Tonsillitis treatment

Tonsillitis refers to inflammation of the pharyngeal tonsils (glands at the back of the throat, visible through the mouth). Inflammation may involve other areas of the back of the throat, including the adenoids and the lingual tonsils (tonsil tissue at the back of the tongue). Variations of tonsillitis include acute, recurrent, chronic and peritonsillar abscess. Recurrent tonsillitis is diagnosed when there are more than seven episodes in a year, more than five episodes a year in a two-year period or more than three episodes a year spanning three years.

Viral or bacterial infections and immunologic factors lead to tonsillitis and its complications. Nearly all children in the United States experience at least one episode of tonsillitis. Due to improvements in medical and surgical treatments, complications associated with tonsillitis, including death, are rare.

Who gets tonsillitis?

Tonsillitis most often occurs in children, but rarely in those younger than 2 years old. Tonsillitis caused by bacteria (Streptococcus species) typically occurs in children ages 5 to 15 years, while viral tonsillitis is more common in younger children. A peritonsillar abscess is usually found in young adults but can occur occasionally in children. The patient's history often helps identify the type of tonsillitis present (i.e., acute, recurrent, chronic).

What causes tonsillitis?

The herpes simplex virus, Streptococcus pyogenes (GABHS), Epstein-Barr virus (EBV), cytomegalovirus, adenovirus and the measles virus cause most cases of acute pharyngitis and tonsillitis. Bacteria cause 15% to 30% of pharyngotonsillitis cases, and GABHS (e.g., strep throat) cause most bacterial tonsillitis.

What are common symptoms of tonsillitis?

Symptoms vary by the type of tonsillitis as follows:

  • Acute tonsillitis: Fever, sore throat, foul breath, dysphagia (difficulty swallowing), odynophagia (painful swallowing), tender cervical lymph nodes, lethargy and malaise. Airway obstruction due to swollen tonsils may cause mouth breathing, snoring, nocturnal breathing pauses or sleep apnea. Symptoms usually resolve in three to four days but may last up to two weeks despite therapy.
  • Recurrent tonsillitis: Inflamed tonsils, sore throat, yellow or white coating on the tonsils, swollen glands, hoarseness, ear pain, trouble swallowing, mouth breathing, fever and bad breath. This diagnosis is made when an individual has multiple episodes of acute tonsillitis in a year.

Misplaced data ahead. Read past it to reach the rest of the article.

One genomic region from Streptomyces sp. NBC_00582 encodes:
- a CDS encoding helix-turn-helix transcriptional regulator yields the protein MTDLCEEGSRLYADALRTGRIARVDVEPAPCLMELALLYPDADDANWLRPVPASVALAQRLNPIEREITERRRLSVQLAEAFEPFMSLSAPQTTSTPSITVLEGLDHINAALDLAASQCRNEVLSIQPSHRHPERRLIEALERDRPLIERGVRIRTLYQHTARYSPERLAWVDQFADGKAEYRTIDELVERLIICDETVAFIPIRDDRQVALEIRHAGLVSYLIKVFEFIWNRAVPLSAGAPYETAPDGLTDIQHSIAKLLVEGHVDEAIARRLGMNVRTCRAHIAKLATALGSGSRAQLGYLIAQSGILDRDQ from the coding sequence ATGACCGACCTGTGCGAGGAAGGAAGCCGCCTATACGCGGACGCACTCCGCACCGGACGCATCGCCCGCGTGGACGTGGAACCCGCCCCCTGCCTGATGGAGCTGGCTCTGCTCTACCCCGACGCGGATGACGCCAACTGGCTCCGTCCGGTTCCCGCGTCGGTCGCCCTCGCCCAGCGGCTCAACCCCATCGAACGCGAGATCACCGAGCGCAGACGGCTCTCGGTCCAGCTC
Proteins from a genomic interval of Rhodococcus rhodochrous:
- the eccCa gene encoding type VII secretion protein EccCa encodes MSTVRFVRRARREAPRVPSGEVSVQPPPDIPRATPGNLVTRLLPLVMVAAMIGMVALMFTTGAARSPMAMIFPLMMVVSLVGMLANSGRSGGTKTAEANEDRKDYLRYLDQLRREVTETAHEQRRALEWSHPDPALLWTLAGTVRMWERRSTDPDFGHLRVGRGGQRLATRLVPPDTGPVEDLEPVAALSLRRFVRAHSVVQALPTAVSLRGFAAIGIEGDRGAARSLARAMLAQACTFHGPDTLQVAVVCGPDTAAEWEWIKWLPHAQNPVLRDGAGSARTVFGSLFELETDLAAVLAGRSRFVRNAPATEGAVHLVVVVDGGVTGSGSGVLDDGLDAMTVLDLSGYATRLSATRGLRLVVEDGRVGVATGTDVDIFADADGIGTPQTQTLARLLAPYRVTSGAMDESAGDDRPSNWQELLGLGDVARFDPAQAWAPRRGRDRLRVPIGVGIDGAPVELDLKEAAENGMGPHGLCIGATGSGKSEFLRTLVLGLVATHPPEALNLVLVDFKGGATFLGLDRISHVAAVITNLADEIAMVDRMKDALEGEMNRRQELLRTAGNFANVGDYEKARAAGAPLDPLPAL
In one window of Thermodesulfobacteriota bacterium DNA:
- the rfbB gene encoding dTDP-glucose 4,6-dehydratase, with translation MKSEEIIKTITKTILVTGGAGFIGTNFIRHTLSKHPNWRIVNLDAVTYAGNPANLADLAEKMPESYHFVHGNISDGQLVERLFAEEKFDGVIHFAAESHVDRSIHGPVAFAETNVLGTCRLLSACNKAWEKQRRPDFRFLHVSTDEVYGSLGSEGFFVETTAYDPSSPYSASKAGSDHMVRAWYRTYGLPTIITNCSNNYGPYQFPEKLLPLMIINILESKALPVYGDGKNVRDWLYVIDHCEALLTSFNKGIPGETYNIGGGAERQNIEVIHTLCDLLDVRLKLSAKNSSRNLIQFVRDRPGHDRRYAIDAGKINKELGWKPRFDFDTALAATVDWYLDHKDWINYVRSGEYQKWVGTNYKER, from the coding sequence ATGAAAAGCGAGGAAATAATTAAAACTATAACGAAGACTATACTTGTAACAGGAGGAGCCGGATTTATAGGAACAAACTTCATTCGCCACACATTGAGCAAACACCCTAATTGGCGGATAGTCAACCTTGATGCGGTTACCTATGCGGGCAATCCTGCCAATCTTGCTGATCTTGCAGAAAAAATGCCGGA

• Chronic tonsillitis: Chronic sore throat, halitosis, tonsillitis and persistently tender cervical nodes.
  • Peritonsillar abscess: Severe throat pain, fever, drooling, foul breath, trismus (difficulty opening the mouth) and muffled voice quality, such as the “hot potato” voice (as if talking with a hot potato in his or her mouth).

What happens during the physician visit?

The first visit includes a general ear, nose and throat examination and a review of the patient’s medical history. A physical examination of a young patient with tonsillitis may find:

  • Fever and enlarged, inflamed tonsils covered by pus.
  • Group A beta-hemolytic Streptococcus pyogenes (strep throat), which can cause tonsillitis associated with the presence of palatal petechiae (tiny hemorrhagic spots, of pinpoint to pinhead size, on the soft palate). Neck nodes may be enlarged. A fine red rash over the body suggests scarlet fever. GABHS pharyngitis usually occurs in children ages 5 to 15 years old.
  • Mouth breathing and muffled voice from obstructive tonsillar enlargement. The voice change with acute tonsillitis usually is not as severe as that associated with peritonsillar abscess.
  • Tender cervical lymph nodes and neck stiffness (often found in acute tonsillitis).
  • Signs of dehydration (found by examination of skin and mucosa).
  • The possibility of infectious mononucleosis due to EBV in an adolescent or younger child with acute tonsillitis, particularly when cervical, axillary and/or groin nodes are tender. Severe lethargy, malaise and low-grade fever accompany acute tonsillitis.
  • A grey membrane covering tonsils that is inflamed from an EBV infection. (This membrane can be removed without bleeding.) Palatal petechiae (pinpoint spots on the soft palate) may also be seen with an EBV infection.
  • Red swollen tonsils that may have small ulcers on their surfaces in individuals with herpes simplex virus (HSV) tonsillitis.
  • Unilateral bulging above and to the side of one of the tonsils when peritonsillar abscess exists. A stiff jaw, difficulty opening the mouth and ear pain may be present in varying severity.


Tonsillitis is usually treated with a regimen of antibiotics. Fluid replacement and pain control are important. Hospitalization may be required in severe cases, particularly when there is airway obstruction. When the condition is chronic or recurrent, surgery to remove the tonsils is often recommended. Peritonsillar abscess may require more urgent treatment to drain the abscess.

For more information about tonsillitis, please call Pediatrix ENT of Orlando at 407-253-1000.